This stuff is not nuclear physics. "You don't have to be an Einstein," says one Jazz coach. But NBA coaches really coach, players actually run plays and, no matter what appearances suggest, teams usually have a genuine plan to work for a shot in 24 seconds.
Complicated? Rookie Scott Roth learned the Jazz's plays in one day, and he plays three different positions. "It was really nothing for me," he says. "I think it's a shame if you don't know your own team's offense."Yet, this business is tricky enough that players like Karl Malone and Mel Turpin have cost themselves playing time by taking too long to learn the offense. Malone, understandably, came from a college system that called for a fairly simple procedure give the ball to Karl. Malone says of the Jazz's plays, "It took me my whole rookie year and some of last year to really get 'em down."
After coming from Cleveland, Turpin had to learn new numbers for similar plays, and was frequently mixed up during at least the first half of this season. "Now, I don't have any problem with them," he insists, although Jazz insiders may question that.
In some cases, opponents may know a team's plays as thoroughly as a team's own players know them. Curiously, NBA teams make little effort to hide their plays from opponents. By attending games and watching videotapes, scouts learn the hand and voice signals for a team's plays, and the exact patterns. Once, a Jazz official was alarmed when he saw an opposing coach recognizing the Jazz's play calls and responding with defensive instructions. He later excitedly told Coach Frank Layden, "They know our plays!"
Layden still laughs about that, and assistant coach Jerry Sloan says, "You should still be able to execute your offense, even if they know what's coming."
Proof of that is the Dallas offense that Coach John MacLeod has kept since replacing Dick Motta, and with which the Jazz are very familiar. "You know what's coming," says David Fredman, who does most of the Jazz's advance scouting, "and they're still hard to defend, because they're so good at it."
Actually, Fredman says the hardest teams to scout are those with players having trouble learning the plays, making the patterns harder to recognize. But throughout the NBA, the basic offensive philosophy is the same spread out, work one side of the floor or the other with a triangle formation, and get the ball to the right people.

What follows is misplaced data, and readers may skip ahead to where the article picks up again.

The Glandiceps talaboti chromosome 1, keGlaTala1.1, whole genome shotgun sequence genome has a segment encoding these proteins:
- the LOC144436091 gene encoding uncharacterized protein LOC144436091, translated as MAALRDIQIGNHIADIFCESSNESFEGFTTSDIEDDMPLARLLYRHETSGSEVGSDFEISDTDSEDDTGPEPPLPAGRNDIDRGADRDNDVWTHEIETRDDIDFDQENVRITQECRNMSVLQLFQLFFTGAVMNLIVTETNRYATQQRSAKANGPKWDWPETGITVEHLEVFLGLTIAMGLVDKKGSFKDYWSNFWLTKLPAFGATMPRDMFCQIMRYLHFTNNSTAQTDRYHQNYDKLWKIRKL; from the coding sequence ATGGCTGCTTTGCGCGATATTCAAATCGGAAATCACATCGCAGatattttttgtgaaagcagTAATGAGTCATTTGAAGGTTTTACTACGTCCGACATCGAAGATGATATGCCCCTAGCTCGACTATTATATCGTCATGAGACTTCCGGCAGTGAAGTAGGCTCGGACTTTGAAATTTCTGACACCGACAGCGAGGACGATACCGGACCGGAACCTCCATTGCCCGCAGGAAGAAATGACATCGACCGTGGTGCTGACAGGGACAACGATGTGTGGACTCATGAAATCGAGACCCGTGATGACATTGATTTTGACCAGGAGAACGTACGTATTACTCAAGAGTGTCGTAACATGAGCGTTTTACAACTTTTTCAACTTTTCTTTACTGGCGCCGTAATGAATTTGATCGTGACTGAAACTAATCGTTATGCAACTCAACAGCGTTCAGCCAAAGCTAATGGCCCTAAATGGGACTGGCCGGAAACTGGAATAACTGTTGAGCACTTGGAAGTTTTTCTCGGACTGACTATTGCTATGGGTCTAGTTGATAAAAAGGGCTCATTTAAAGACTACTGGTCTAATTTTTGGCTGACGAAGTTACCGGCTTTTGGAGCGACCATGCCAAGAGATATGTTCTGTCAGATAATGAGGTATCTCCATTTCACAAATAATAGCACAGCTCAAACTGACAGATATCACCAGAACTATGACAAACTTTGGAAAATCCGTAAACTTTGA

"It's like with football you want to see where you have the best advantage and make sure that guy has a chance to get the ball," says Sloan. "The percentages usually work out for you."
The Jazz's offense evolved when assistant coach Scott Layden and former assistant Phil Johnson spent a summer watching tapes and taking plays they liked from almost every team in the league. They still run much of the Dallas offense, stemming from Johnson's days as an assistant to Motta, who also coached Sloan in Chicago.
Like every team, the Jazz have added their own twists. They'll add to and subtract from the offense every season, using five basic series with options for each. And although the Jazz and other teams like to run a free-lance fast break as much as possible, the coach still has to call upwards of 30 set plays every game.
Says Fredman, "There's a lot more coaching on the NBA level than you really think."
A chief difference between the Jazz's offense and others is fewer plays calling for shots over screens. "It's predictable, and you can build selfishness with it," Layden says of calling plays for certain players.
Instead, the Jazz have their players spread the floor and spot up for open shots. All considered, they're trying to do the same thing as everybody else in the NBA. They're looking for openings and mismatches and trying to shoot from as close to the basket as possible against a defense that usually knows what's coming even if their own players sometimes don't.